4.       Analyze various strategies that can be used to educate individuals with type 1 diabetes and the public at large

5.       Accommodate all health care providers, including faith healers and alternative care professionals, as diabetes warriors, making them complementary instead of antagonistic.

Symbiosis: The way forward

Insulin alone is not enough; it has to be administered properly in order to manage diabetes. This analogy can be extended further: insulin administration alone does not suffice; diabetes education is necessary.7 It is well known that diabetes is a disease of the family and society. Therefore, insulin education is required not only for the person living with diabetes, but for the entire family and society.7 It is also understood that diabetes is a biopsychosocial disorder, which responds to mind-body medicine. It has to be emphasised that the primary treatment of type 1 diabetes is insulin, and psychological support is adjuvant therapy.

Ideally this support should be provided by the diabetes care professional. However, if the patient or family is keen on faith healing or complementary medicine, a diplomatic solution can be sought. It can be explained that each health care provider will take care of his/her own responsibility. Insulin is modern health care's domain, while psychosocial support can be sought from others. Effective ways of putting this across must be used:

"Insulin is the helmet or the safety belt for your safety; don't stop injections while strengthening yourself through faith"

Faith healing and alternative streams of medicine should be engaged through dialogue and discussion. This should be marked by mutual respect, with an effort to find common ground. The biopsychosocial model of health, and construct of psychosomatic medicine can be used to begin this process. The astute modern diabetes care provider should be well versed with religious scriptures and alternative stream literature, which can be quoted, when appropriate, to buttress one's views. Detailed discourses on such aspects have been published earlier.10 Religious leaders may be targeted for diabetes education, and their services utilized to spread the good word regarding modern diabetes care.11

There will always be individuals who will put personal gain above societal health, and will continue to propagate mistruths. The only way to tackle such people is by polishing the presentation of our own thoughts, speech and deeds, so that the public develops more faith in us than in them.

There is a major role of using social media to not only disseminate correct information but also correct or denounce (mis)information that can be harmful to patients. A concept of Quinary prevention, that relates to preventing health-related hearsay or misinformation, also needs to be implemented as such information does arise at times from some disciplines of faith healers.12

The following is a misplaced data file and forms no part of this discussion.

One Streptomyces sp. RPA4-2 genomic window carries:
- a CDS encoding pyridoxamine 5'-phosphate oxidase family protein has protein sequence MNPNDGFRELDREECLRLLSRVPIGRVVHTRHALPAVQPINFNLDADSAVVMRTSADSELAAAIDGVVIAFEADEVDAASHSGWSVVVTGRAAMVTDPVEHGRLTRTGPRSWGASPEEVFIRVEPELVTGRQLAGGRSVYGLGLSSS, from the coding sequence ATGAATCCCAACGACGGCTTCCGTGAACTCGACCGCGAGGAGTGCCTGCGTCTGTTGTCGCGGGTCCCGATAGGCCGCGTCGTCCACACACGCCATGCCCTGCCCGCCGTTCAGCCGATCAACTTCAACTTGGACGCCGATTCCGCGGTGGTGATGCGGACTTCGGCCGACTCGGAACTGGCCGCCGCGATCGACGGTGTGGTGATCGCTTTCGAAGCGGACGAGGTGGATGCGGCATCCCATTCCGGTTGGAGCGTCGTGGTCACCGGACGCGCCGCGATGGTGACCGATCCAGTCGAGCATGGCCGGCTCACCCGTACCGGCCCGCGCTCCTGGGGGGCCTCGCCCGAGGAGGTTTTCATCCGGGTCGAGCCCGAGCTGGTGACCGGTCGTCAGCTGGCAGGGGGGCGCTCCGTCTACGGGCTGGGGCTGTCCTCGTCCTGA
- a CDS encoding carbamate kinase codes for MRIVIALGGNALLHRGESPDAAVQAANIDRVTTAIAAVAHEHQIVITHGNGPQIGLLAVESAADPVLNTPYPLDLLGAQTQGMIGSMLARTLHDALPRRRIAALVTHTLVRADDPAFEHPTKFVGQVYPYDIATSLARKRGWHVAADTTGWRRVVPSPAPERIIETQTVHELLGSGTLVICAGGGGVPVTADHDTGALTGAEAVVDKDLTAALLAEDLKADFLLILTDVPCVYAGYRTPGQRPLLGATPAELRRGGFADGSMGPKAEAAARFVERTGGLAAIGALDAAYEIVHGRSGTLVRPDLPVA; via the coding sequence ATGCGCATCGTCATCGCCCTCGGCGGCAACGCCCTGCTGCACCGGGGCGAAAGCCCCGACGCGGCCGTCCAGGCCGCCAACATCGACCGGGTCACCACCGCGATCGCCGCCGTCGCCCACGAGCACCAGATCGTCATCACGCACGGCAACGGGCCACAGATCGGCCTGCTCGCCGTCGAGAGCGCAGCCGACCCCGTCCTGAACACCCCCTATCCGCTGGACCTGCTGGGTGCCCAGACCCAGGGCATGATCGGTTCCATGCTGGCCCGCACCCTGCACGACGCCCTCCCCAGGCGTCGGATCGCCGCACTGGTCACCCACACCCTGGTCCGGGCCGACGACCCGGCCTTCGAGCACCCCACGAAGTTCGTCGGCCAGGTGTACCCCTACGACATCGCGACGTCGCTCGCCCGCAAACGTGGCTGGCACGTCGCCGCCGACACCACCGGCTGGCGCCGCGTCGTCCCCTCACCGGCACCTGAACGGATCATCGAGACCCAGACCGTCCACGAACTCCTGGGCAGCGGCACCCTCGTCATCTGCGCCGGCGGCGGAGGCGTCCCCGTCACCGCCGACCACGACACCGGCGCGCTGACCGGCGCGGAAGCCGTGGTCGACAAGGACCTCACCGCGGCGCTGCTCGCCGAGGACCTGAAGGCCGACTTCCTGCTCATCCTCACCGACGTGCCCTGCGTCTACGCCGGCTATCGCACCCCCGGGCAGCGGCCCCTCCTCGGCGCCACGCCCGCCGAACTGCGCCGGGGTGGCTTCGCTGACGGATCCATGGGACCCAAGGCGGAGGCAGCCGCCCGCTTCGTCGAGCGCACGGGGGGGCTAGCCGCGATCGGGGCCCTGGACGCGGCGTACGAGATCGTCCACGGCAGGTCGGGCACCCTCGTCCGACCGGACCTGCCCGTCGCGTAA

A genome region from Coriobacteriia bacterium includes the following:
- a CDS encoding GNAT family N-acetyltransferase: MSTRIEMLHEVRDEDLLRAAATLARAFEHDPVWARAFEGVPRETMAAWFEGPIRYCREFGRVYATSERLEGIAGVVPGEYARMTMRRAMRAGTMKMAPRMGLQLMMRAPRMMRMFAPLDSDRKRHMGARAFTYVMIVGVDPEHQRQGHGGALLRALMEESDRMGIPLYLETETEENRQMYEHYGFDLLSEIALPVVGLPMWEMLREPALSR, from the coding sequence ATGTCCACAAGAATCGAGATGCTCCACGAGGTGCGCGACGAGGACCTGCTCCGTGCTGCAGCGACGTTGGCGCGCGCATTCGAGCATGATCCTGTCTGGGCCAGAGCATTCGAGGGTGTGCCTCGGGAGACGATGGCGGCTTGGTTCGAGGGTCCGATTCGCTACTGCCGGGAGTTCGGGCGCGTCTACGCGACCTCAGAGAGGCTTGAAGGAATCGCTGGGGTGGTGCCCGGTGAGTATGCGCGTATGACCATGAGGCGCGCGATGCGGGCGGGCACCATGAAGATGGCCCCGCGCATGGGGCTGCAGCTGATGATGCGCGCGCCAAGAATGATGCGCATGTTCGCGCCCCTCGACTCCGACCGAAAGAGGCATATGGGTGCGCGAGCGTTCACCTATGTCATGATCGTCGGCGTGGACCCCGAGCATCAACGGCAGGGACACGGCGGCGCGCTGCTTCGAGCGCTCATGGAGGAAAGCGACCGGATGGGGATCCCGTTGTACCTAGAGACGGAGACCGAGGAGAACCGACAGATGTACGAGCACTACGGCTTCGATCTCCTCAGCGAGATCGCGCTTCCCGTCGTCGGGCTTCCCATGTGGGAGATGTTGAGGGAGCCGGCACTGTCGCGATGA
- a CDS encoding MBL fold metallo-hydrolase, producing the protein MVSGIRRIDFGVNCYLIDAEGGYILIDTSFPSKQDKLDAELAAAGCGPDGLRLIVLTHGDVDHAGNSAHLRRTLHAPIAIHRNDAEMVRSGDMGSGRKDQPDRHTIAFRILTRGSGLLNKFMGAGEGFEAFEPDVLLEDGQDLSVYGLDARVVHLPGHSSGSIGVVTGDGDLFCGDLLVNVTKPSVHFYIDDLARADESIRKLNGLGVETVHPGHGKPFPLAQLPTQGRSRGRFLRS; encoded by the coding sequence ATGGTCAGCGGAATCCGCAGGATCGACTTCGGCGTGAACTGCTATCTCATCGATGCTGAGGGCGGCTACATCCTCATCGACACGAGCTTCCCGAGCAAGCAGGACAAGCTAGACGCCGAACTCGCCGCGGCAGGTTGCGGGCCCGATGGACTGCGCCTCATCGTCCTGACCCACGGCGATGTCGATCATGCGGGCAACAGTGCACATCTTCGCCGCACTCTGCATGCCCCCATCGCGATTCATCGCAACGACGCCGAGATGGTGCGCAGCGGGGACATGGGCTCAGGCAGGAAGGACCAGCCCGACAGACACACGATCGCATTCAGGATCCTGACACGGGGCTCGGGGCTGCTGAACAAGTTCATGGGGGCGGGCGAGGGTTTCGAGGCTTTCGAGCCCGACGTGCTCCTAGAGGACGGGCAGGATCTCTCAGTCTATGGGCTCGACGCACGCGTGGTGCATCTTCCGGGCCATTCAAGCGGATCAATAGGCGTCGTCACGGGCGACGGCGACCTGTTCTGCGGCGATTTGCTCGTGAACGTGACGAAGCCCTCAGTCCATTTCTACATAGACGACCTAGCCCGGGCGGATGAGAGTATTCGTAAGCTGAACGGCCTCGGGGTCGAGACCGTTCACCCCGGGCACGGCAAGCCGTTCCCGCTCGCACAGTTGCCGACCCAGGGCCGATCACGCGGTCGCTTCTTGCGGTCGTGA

Conclusion

 

A continued, and concerted effort at public education and social marketing is required to address this challenge. Diabetes care professionals should own the responsibility of awareness and advocacy, apart from focusing on accuracy of management of individual people with diabetes. Table suggests simple rules of the game which will help us win the battle against incorrect treatment of diabetes and other endocrine disorders. Working together with one voice, with one aim, we should be able to ensure that the message of good diabetes care reaches, and is accepted by, every person living with diabetes. It is equally important to use social media both for dissemination of correct information as well as denouncing the false claims.

 

 

 

References

 

1.       Dyess SM. Faith: a concept analysis. J. Adv. Nurs. 2011; 67:2723-31.

2.       Abdoli S, Ashktorab T, Ahmadi F, Parvizy S, Dunning T. Religion, faith and the empowerment process: stories of Iranian people with diabetes. Int. J. Nurs. Pract. 2011; 17:289-98.

3.       Sridhar GR. Diabetes, religion and spirituality. International Int. J. Diabetes Dev. Ctries.. 2013; 33:5-7.

4.       Chang HY, Lo CL, Chang HL. Development of the Benefit-Risk Assessment of Complementary and Alternative Medicine Use in People With Diabetes: A Delphi-Analytic Hierarchy Process Approach. Computers, informatics, nursing : CIN. 2021.

5.       Au DW, Tsang HW, Lee JL, Leung CH, Lo JY, Ngai SP, et al. Psychosomatic and physical responses to a multi-component stress management program among teaching professionals: A randomized study of cognitive behavioral intervention (CB) with complementary and alternative medicine (CAM) approach. Behav Res Ther. 2016; 80:10-6.

6.       Rutman AK, Negi S, Gasparrini M, Hasilo CP, Tchervenkov J, Paraskevas S. Immune Response to Extracellular Vesicles From Human Islets of Langerhans in Patients With Type 1 Diabetes. Endocrin. 2018; 159:3834-47.

7.       Salis S, Joseph M, Agarwala A, Sharma R, Kapoor N, Irani AJ. Medical nutrition therapy of pediatric type 1 diabetes mellitus in India: Unique aspects and challenges. Pediatr. Diabetes. 2020; 22:93-100 doi: 10.1111/pedi.13080

8.       Kalra S, Gupta Y. Culture bound hypoglycemia symptomatology. J Midlife Health. 2014; 5:98-.

9.       Ameyaw Korsah K, Ameyaw Domfeh K. Research Topic: The realities of religious coping experiences of patients with diabetes mellitus: Implications for policy formulation in Ghana. Int. J. Africa Nurs. Sci. 2020; 13:100245.

10.     Kalra S, Baruah MP, Kalra B. Endocrinology in the Ramayana. Indian J Endocrinol Metab. 2016; 20:716-9.

11.    Lakhani OJ, Lakhani JD. Kumbhakarna: Did he suffer from the disorder of the hypothalamus? Indian J Endocrinol Metab. 2015; 19:433-4.

12.     Kalra S, Kumar A. Quinary prevention: Defined and conceptualized. J Pak Med Assoc. 2019; 69:1765-11766.